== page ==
3. Whenever you get a quote for expensive dental work, get a second or a third opinion. Better yet, don’t even tell the other dentists about your first opinion. You will get more objective opinions this way.
4. Always ask if the work in necessary. Often dentists present treatment as if it is necessary, but will be honest with you about how necessary it really is when you ask more questions.
As far as my own dentist, I would not say he is a perfect. I was told as a teen that I needed jaw surgery; that I would never have a correct bite and I would have to wear braces for the rest of my life otherwise. The surgery was legit as it was completely covered by my insurance. However, these days when I go in he looks at my mouth and wonders aloud if this procedure was really necessary. With time, technology, and knowledge, things change. I am not sure if today I came in if he would have recommended the same course of treatment.
I think this really illustrates a point why it is good to get a second or third opinion when it comes to the dentist. You may come across a doctor who has found an easier or more affordable way to solve the problem. I don’t think it is necessarily always a bad dentist/good dentist issue. It seems to be the nature of the industry. Of course, with any industry, there are always scams to look out for too.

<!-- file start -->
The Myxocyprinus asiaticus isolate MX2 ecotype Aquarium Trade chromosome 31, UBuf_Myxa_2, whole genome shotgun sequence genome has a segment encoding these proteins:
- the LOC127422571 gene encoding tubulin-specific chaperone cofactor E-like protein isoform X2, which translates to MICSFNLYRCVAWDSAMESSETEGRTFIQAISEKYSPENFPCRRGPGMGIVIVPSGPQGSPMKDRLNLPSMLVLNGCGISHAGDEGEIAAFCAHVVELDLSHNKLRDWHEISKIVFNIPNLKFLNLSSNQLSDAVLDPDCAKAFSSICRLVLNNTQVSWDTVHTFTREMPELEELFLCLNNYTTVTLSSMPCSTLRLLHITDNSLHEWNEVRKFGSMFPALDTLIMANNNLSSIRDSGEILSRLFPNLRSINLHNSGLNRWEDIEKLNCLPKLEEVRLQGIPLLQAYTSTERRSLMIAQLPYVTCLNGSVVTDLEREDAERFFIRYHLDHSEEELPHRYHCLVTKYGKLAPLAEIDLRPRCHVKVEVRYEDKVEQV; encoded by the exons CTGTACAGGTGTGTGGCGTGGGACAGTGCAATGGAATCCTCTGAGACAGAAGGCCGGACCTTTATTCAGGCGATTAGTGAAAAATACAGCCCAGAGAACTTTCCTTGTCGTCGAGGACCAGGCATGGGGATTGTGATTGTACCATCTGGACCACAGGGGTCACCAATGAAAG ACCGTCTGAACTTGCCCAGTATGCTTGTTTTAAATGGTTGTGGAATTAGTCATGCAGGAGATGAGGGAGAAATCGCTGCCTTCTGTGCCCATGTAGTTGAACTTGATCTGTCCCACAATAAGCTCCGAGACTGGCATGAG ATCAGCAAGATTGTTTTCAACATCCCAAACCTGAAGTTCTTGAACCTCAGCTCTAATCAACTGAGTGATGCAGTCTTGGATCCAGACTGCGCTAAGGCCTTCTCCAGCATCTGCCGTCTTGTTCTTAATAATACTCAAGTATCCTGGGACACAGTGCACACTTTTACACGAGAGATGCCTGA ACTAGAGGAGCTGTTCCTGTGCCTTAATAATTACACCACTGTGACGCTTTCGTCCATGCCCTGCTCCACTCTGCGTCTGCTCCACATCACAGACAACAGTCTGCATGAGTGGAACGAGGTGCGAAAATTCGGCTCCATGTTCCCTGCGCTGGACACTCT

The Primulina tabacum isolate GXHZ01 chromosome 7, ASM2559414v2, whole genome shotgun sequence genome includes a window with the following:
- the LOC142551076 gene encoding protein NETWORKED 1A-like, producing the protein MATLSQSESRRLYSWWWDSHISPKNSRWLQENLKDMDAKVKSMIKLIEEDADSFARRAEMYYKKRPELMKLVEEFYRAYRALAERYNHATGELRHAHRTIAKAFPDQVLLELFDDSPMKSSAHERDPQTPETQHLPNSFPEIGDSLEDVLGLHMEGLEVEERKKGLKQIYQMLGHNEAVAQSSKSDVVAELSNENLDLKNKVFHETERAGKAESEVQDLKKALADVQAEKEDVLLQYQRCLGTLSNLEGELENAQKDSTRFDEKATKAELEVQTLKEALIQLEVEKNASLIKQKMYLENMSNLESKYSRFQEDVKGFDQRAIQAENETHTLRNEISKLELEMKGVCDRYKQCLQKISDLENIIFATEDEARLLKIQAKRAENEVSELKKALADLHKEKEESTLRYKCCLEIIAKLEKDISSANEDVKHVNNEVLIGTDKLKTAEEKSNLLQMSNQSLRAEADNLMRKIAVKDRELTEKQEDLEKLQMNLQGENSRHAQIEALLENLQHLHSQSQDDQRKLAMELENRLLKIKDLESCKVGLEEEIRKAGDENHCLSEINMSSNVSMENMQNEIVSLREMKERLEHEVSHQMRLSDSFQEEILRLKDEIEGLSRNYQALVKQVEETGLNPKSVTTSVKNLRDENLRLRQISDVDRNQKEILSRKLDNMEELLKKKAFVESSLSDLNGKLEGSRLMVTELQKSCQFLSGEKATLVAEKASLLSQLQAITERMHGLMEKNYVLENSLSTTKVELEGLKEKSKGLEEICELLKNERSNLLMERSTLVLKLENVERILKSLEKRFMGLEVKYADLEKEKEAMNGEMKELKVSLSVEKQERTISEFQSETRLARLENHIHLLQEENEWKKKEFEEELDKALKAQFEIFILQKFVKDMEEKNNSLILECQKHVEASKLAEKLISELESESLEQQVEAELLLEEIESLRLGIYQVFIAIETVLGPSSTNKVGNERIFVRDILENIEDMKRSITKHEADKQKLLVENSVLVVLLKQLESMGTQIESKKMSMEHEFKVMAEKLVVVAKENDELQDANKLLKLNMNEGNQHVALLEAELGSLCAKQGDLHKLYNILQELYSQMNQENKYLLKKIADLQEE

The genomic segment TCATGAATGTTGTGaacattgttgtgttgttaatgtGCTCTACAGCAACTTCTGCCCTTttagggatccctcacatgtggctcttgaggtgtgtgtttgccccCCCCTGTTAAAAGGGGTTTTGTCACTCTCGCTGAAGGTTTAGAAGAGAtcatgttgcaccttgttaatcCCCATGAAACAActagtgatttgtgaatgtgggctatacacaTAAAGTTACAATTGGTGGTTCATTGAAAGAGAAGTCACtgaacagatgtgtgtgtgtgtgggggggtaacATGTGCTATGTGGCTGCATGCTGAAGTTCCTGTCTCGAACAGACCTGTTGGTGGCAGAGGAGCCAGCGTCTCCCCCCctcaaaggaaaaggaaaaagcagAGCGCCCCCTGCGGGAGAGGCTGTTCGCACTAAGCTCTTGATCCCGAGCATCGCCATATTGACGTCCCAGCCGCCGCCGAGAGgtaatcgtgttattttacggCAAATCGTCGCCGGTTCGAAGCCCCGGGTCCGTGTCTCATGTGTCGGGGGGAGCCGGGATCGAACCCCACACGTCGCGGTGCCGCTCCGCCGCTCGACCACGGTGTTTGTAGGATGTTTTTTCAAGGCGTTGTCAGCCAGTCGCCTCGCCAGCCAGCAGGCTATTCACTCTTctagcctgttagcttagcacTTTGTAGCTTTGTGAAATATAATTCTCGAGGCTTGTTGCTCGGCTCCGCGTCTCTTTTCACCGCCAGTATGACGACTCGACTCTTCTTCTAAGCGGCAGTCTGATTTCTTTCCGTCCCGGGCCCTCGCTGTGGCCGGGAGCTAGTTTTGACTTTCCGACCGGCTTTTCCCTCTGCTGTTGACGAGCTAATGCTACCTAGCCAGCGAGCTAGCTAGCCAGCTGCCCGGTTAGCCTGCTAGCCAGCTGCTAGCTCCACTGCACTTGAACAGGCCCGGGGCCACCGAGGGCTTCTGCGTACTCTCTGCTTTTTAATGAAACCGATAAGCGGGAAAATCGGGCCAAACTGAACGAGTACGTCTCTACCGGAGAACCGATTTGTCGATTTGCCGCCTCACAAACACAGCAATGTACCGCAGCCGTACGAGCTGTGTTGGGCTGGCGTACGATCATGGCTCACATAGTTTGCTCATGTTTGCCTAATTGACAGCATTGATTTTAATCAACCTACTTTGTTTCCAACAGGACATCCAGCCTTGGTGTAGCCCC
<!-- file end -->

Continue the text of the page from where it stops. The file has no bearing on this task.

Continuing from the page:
In addition, I have found a dentist recommendation means little most of the time. Even other recommendations from my own trusted dentist have not gone over well. I would put far more weight in an actual second opinion than another dentist recommendation, after my own experiences.
I came across this interesting article which really says it better than I can. This article was written a good decade ago, but has some valuable information and describes much of what I experienced. It is about an individual who went to 45 random dentists in Canada with a set of X-rays and asked for opinions on any work needed. She got about 45 different answers.
Next time you are told you need some dental procedure, whether is covered by insurance or not, it is good to get more opinions. It might just save you thousands of dollars.